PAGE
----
The floor of the U.S. House of Representatives descended into brief chaos Thursday morning following the defeat of an amendment on religious freedom.
Rep. Darrell Issa, R-Vista; Rep. Jeff Denham, R-Atwater; Rep. Mimi Walters, R-Laguna Niguel; and Rep. David Valadao, R-Hanford, switched their votes from yea to nay on stripping discriminatory language out of a defense authorization bill after the clock ran out on their time to vote, according to the office of Rep. Nancy Pelosi, D-San Francisco. It was unclear why Republicans were allowed to switch their votes while Democrats chanted “Shame! Shame!”
If the amendment had been declared approved or defeated right after the clock ran out, it would’ve been approved by a vote of 217-206.
The amendment, proposed by Rep. Sean Maloney, D-N.Y., would have prohibited the use of federal funds to enforce a provision that was part of the Defense Authorization Act, passed by the House on Wednesday night.
The provision overturned an executive order by President Barack Obama, saying religious institutions that receive federal contracts and grants cannot be discriminated against on the basis of religion. Conservatives believed the provision would protect religious liberty, but Maloney and other Democrats said it was against the LGBT community, because religious institutions would be able to fire employees based on their sexual orientation or gender identity while receiving government funds.
Maloney’s amendment would have effectively repealed that provision.
The vote was still open. Happens often, even after time runs out.
Matt Sparks, spokesman for House Majority Whip Kevin McCarthy
“House Republicans’ outrageous and cowardly actions today utterly expose the reality of their hateful agenda,” Pelosi said. “The American people will not forget how hard Republicans worked to target LGBT Americans for discrimination.”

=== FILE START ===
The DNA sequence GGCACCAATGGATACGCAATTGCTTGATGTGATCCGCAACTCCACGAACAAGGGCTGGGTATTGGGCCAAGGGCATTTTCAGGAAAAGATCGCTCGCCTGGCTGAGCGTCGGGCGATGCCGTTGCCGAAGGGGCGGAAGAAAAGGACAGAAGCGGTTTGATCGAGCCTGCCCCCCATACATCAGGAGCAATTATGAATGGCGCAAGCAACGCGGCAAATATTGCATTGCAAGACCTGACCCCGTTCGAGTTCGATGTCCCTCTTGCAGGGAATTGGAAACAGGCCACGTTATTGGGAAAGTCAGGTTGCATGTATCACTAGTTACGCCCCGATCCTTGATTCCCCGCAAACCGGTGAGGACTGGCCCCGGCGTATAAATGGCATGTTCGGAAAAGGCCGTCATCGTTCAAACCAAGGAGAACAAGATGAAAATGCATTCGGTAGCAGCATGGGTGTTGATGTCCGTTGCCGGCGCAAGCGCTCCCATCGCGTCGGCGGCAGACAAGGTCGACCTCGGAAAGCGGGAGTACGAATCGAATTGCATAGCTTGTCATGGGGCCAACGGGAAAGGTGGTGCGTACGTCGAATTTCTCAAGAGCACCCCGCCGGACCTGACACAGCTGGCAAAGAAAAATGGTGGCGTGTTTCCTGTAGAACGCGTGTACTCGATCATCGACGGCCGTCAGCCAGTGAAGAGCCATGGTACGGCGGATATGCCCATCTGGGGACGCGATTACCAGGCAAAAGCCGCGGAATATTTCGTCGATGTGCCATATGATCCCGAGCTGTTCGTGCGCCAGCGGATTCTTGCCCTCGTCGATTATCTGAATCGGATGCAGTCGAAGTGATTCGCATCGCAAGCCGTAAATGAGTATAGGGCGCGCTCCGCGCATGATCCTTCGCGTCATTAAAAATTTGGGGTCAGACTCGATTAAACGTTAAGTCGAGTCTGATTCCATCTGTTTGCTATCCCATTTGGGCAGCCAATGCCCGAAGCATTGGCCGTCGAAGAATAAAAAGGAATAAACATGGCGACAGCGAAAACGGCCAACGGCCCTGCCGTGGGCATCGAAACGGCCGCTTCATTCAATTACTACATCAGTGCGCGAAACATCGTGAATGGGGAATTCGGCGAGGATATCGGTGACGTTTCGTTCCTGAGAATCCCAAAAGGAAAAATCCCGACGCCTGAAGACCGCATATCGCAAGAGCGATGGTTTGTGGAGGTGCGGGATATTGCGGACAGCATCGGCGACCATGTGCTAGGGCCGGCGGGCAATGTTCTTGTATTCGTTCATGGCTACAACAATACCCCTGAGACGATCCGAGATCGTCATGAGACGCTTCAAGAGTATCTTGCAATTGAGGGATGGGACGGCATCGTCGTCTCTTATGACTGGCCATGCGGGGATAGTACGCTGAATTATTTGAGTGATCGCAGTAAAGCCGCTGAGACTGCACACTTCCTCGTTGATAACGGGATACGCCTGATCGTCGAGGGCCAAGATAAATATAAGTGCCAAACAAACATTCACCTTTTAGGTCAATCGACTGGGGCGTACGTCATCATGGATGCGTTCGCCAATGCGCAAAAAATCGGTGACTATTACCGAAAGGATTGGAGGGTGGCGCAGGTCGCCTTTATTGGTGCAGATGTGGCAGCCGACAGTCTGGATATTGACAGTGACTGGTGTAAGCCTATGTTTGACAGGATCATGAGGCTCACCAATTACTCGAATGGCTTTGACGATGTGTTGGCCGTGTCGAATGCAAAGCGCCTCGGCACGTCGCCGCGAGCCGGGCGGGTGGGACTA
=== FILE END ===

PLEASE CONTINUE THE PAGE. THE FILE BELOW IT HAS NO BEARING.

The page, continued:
Issa, Denham and Walters did not respond to request for comment on the allegations that they changed their votes. Valadao’s press secretary, Anna Vetter, declined to comment on his behalf.
Matt Sparks, a spokesman for House Majority Whip Rep. Kevin McCarthy, R-Bakersfield, defended the last-minute vote changes.
“The vote was still open,” he said. “Happens often, even after time runs out.”
Democrats used social media accounts to further criticize their Republican counterparts following the controversial vote.
Reps. Ami Bera, D-Elk Grove; Janice Hahn, D-Los Angeles; Mike Honda, D-San Jose; Alan Lowenthal, D-Long Beach; and Mark Takano, D-Riverside, were among state lawmakers who spoke out on Twitter.
“I have many words to describe what transpired on the floor today,” Takano said. “*Shame* is the only one I can use in public.”
California lawmakers tasked with shepherding the defense authorization bill through the legislative process say they anticipate that the discriminatory language will be stripped from the bill before it reaches President Barack Obama, rendering moot the last-minute vote switch. Rep. Susan Davis, D-San Diego, and Rep. Loretta Sanchez, D-Santa Ana, both House Armed Services Committee members, expect to confer with Senate leaders in the coming months and put the final touches on the legislation. House and Senate lawmakers craft two versions of the defense authorization bill every year and then merge those two bills together during a closed-door conference.
“I’ve been in every conference committee for the last 20 years and there’s been no bigger fighter in there with respect to equality both for women and LGBT and minorities and everybody else than Loretta Sanchez,” Sanchez said. “So we will get into that conference committee and we will endeavor to fix the language, just as we tried to fix it today on the floor.”
“I believe that this isn’t going to see the light of day in the Senate,” Davis said. “I could be wrong, but I really don’t think it will.”